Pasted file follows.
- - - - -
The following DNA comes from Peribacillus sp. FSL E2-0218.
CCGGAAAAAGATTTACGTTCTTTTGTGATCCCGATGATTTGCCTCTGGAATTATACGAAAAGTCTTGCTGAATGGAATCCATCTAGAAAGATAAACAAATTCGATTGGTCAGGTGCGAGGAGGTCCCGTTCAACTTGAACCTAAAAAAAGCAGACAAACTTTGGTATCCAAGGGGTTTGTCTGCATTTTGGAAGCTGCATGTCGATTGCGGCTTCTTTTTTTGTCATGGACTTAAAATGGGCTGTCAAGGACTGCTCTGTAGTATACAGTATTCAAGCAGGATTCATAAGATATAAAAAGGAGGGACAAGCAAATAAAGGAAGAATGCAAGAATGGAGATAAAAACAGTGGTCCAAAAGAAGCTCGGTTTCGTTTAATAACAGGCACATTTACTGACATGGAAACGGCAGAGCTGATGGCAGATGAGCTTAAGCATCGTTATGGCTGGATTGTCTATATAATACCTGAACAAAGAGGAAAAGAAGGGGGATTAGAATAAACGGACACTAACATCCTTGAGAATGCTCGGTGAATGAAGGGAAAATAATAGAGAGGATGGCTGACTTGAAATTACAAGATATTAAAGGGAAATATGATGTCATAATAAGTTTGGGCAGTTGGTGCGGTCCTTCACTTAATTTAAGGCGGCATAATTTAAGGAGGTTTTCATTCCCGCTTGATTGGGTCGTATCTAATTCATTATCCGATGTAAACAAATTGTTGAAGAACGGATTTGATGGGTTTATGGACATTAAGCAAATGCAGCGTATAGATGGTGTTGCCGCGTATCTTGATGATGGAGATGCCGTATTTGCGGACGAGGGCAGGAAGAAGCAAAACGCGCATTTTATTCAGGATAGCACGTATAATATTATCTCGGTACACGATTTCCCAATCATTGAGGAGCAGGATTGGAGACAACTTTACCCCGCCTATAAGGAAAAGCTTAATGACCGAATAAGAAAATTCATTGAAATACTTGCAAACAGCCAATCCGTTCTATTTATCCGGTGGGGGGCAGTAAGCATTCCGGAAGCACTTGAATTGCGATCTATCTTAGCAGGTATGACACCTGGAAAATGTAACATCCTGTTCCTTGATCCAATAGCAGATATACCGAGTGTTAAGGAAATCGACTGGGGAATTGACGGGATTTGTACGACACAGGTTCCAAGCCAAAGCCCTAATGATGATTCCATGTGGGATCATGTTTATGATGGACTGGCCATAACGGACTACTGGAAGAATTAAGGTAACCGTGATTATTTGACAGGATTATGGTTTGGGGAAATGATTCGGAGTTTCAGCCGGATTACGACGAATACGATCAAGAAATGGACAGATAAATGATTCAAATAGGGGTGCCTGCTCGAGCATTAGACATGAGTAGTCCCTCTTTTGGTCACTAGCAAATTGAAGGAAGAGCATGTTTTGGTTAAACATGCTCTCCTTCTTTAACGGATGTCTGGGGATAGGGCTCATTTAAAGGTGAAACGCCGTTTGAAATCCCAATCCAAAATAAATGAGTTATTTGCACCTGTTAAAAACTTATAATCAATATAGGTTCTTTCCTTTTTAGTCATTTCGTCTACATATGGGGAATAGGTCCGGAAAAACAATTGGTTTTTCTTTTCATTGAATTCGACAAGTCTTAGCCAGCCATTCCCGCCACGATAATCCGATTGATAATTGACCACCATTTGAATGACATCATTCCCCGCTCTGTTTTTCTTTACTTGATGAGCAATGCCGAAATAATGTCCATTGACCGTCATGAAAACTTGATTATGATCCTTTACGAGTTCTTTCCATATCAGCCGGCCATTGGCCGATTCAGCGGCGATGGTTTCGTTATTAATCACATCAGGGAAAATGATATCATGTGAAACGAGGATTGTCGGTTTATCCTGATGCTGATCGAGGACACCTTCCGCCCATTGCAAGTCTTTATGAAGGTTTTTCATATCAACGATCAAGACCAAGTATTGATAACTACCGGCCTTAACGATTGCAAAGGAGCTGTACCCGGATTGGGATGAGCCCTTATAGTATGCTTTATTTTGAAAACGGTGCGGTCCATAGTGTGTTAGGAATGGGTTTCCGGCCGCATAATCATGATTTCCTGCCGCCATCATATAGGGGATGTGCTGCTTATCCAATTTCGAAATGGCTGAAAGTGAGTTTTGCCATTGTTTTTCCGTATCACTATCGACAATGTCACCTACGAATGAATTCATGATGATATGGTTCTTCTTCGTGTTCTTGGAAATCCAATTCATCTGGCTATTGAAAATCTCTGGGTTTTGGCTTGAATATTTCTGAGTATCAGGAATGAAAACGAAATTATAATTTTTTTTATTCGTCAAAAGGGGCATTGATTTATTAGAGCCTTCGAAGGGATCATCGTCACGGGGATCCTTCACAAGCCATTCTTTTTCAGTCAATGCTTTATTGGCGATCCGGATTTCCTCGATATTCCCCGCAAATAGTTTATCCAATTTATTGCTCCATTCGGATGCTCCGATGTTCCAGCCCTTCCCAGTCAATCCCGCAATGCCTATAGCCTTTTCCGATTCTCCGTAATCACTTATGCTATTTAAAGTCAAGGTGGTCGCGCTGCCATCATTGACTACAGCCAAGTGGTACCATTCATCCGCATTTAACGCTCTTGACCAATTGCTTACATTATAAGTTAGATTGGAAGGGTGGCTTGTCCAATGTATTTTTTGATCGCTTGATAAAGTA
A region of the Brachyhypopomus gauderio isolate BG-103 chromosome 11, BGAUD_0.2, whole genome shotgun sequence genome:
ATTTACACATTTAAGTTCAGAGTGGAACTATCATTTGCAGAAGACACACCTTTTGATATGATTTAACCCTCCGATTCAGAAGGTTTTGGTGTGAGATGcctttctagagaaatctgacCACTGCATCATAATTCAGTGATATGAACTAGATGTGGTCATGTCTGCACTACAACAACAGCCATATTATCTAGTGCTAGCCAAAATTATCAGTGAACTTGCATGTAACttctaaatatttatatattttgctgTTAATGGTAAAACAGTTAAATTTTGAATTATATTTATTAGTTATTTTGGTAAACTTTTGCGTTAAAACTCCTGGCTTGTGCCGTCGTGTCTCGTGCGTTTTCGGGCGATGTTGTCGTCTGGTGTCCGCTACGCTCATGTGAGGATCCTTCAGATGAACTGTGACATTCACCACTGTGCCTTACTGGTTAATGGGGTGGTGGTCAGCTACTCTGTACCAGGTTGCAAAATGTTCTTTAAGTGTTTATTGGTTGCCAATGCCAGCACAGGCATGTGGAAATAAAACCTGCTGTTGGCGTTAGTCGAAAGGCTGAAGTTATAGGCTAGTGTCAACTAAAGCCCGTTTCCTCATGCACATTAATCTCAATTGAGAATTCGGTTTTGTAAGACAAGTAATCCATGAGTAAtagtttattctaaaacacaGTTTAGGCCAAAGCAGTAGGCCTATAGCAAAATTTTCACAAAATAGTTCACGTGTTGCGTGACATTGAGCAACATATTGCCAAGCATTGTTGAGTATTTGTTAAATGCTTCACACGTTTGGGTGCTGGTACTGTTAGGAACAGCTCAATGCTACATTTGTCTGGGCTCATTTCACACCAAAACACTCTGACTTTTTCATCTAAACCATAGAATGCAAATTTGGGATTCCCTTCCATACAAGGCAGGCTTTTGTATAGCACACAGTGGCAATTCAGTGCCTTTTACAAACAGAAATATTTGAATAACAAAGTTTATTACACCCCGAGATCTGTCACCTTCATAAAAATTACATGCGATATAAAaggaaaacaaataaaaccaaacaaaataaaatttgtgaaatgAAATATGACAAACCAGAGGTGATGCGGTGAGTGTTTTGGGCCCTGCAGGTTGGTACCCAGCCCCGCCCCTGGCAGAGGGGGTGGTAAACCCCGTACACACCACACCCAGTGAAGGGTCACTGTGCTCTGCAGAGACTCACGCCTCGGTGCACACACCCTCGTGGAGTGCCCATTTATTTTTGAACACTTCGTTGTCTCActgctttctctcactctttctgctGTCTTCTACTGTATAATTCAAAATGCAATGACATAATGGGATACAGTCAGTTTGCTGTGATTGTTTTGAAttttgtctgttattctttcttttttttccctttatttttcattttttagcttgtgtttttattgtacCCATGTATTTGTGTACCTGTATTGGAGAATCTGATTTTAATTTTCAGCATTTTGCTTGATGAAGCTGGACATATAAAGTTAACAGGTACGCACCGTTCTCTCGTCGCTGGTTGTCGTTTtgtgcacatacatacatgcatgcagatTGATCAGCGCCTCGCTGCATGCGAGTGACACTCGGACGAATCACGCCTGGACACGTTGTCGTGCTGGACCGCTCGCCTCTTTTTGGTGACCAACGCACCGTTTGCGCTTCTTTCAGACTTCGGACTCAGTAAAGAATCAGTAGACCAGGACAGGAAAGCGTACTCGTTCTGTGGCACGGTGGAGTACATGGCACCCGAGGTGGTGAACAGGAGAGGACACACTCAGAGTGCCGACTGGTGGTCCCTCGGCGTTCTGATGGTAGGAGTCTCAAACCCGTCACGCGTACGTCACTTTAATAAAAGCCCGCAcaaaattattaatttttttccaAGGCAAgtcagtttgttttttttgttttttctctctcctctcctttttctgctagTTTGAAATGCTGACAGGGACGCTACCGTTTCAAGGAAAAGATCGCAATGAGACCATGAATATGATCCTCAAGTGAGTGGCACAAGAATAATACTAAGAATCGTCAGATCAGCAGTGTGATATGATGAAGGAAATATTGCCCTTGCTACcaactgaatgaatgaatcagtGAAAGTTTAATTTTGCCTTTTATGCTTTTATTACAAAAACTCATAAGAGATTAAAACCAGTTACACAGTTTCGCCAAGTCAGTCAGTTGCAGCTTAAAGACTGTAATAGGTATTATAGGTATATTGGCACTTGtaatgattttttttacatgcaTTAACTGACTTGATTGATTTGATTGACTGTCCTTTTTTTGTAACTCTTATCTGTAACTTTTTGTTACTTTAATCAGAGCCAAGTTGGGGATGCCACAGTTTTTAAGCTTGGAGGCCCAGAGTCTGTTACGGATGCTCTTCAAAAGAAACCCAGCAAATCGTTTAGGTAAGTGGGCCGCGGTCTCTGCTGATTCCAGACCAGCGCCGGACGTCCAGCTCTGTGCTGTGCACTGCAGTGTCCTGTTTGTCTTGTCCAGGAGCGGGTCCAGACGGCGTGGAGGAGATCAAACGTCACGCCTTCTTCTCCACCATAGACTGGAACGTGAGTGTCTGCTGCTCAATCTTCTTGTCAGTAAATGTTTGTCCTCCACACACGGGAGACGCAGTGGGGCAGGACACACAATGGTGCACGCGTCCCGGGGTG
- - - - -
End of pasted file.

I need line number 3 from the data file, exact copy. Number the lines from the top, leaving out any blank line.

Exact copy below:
A region of the Brachyhypopomus gauderio isolate BG-103 chromosome 11, BGAUD_0.2, whole genome shotgun sequence genome: